This is my review of Perilous Question: The Drama of the Great Reform Bill 1832 by Lady Antonia Fraser.
Bubbling over with knowledge of the period, Antonia Fraser kindles our interest in what may seem a dry old piece of legislation by relating it to the events and personalities of the day. In a Parliament dominated by aristocrats, even the Whigs' desire to give some political representation to rapidly growing industrial cities like Birmingham was based on a pragmatic aim to avoid public revolt, after the grim precedent within living memory of the excesses of the French Revolution. Any thoughts of universal suffrage or a secret ballot were still the dangerous ideas of the "Radicals". It is startling to discover that the Reform Act only extended the franchise from 3.2% to 4.7% of the population!
Although other reviewers have praised the "novel-like" style of the book, I found the continual digressions into the family connections, appearances and verbatim comments of the main – and some minor – characters quite hard to digest. A glossary would have been really useful. More seriously, these often rambling discursions tended to get in the way of a proper understanding of the three Reform Bills which led to the 1832 Act itself. At no point does the book clearly explain exactly what was in each Bill and why. Neither is there a full explanation of the conditions which made the Reform Act necessary, with an indication of earlier efforts to improve the electoral system. Antonia Fraser's celebrity raises one's expectations, so that it is disappointing that this may also elevate her above being asked to submit her work to a thorough edit.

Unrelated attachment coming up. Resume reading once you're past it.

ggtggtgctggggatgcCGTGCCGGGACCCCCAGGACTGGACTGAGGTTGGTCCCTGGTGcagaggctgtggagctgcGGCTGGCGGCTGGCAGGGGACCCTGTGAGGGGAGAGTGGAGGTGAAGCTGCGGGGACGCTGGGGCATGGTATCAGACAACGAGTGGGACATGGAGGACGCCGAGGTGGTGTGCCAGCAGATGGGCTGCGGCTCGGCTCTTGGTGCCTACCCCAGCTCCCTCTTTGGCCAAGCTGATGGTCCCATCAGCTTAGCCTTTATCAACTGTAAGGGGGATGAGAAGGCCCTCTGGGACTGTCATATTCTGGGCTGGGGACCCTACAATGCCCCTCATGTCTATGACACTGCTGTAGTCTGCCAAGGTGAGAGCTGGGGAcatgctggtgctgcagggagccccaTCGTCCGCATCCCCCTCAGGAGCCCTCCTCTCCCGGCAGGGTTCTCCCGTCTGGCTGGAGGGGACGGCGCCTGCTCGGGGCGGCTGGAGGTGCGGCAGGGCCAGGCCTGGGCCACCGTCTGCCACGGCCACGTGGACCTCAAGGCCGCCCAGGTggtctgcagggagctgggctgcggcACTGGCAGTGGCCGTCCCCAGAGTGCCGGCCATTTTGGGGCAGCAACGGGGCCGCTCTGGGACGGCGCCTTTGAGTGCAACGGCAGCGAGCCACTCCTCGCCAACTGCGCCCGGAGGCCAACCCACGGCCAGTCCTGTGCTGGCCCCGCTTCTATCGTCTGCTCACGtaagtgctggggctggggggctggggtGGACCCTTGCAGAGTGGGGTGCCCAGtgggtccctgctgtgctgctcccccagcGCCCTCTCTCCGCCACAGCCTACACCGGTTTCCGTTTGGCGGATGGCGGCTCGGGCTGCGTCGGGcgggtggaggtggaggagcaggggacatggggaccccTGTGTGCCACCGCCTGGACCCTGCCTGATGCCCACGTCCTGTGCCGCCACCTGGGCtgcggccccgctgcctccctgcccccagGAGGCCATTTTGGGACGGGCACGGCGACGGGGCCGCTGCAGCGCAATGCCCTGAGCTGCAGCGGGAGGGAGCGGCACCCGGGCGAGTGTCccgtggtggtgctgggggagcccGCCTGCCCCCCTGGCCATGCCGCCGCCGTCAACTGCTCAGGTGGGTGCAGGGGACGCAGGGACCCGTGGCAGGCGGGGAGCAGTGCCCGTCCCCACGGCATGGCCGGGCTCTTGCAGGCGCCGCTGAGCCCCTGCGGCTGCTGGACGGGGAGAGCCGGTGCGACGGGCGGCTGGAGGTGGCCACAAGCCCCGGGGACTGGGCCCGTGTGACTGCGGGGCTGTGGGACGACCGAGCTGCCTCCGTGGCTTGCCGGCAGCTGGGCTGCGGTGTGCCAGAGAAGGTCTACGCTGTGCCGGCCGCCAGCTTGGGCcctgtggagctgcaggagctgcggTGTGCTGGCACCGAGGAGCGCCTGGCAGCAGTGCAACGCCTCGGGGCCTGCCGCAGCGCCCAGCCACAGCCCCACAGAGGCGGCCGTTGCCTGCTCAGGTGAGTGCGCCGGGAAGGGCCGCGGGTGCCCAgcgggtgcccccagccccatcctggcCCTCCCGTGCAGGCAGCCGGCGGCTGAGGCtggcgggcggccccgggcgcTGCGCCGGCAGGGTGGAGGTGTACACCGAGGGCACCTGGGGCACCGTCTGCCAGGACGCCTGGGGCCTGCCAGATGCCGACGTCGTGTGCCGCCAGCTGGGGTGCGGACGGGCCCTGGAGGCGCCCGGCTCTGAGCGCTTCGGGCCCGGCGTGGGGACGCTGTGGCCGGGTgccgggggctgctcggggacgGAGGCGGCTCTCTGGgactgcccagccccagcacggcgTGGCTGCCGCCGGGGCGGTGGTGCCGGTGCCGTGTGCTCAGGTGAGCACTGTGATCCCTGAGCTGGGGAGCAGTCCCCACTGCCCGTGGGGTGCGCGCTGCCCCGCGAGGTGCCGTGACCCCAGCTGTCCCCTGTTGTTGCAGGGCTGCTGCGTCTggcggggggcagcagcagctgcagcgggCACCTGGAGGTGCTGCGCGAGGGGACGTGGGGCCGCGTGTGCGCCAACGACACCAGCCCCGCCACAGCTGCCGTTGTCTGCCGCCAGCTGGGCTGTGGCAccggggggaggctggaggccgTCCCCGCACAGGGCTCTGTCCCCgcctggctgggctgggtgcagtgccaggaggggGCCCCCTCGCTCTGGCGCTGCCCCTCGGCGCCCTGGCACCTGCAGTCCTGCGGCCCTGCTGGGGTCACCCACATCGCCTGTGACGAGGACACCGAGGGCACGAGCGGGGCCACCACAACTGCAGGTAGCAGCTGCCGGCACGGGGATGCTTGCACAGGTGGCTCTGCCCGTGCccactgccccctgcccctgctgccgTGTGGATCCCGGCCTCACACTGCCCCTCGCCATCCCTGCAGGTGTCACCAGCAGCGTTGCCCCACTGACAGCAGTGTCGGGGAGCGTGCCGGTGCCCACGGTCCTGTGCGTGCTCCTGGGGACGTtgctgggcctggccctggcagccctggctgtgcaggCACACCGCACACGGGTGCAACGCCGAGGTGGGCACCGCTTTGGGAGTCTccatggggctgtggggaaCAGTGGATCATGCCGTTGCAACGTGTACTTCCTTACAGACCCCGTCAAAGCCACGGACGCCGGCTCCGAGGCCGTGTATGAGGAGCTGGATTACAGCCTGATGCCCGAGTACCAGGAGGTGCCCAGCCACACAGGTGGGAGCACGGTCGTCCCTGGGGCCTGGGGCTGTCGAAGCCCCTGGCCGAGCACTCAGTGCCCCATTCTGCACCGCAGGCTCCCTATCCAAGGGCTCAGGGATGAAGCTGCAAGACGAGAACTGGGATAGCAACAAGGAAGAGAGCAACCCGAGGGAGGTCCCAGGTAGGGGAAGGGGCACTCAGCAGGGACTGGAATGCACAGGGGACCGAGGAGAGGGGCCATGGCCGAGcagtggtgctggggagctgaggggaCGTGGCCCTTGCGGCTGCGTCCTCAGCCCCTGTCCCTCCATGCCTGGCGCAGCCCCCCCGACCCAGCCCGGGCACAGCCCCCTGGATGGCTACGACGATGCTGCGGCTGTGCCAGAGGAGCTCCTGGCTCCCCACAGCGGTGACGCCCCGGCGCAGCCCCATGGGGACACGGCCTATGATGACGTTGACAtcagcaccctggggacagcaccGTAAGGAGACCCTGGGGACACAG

The book improved for me from Chapter 9, the point where England explodes into widespread riots after the Lords' first rejection of the Bill, largely because of opposition from the Bishops. To think how much ordinary people cared about it, when our latest widespread riots were largely about looting chain stores! Chapter 10 is particularly gripping with accounts of anarchy in Bristol, where soldiers held back out of sympathy for the mob. The official death toll was twelve, "but the number of rioters who died was probably more like 400". In view of some recent media scandals, I was struck by the scurrilous press attacks on the German Queen Adelaide who was thought to have influenced King William IV against reform. The extent of his power is intriguing – he could refuse to create the extra peers necessary to get the Bill passed. Yet, 180 years on, some continue to argue for the maintenance of unelected peers, and appointed lords still occupy key posts in our Government…..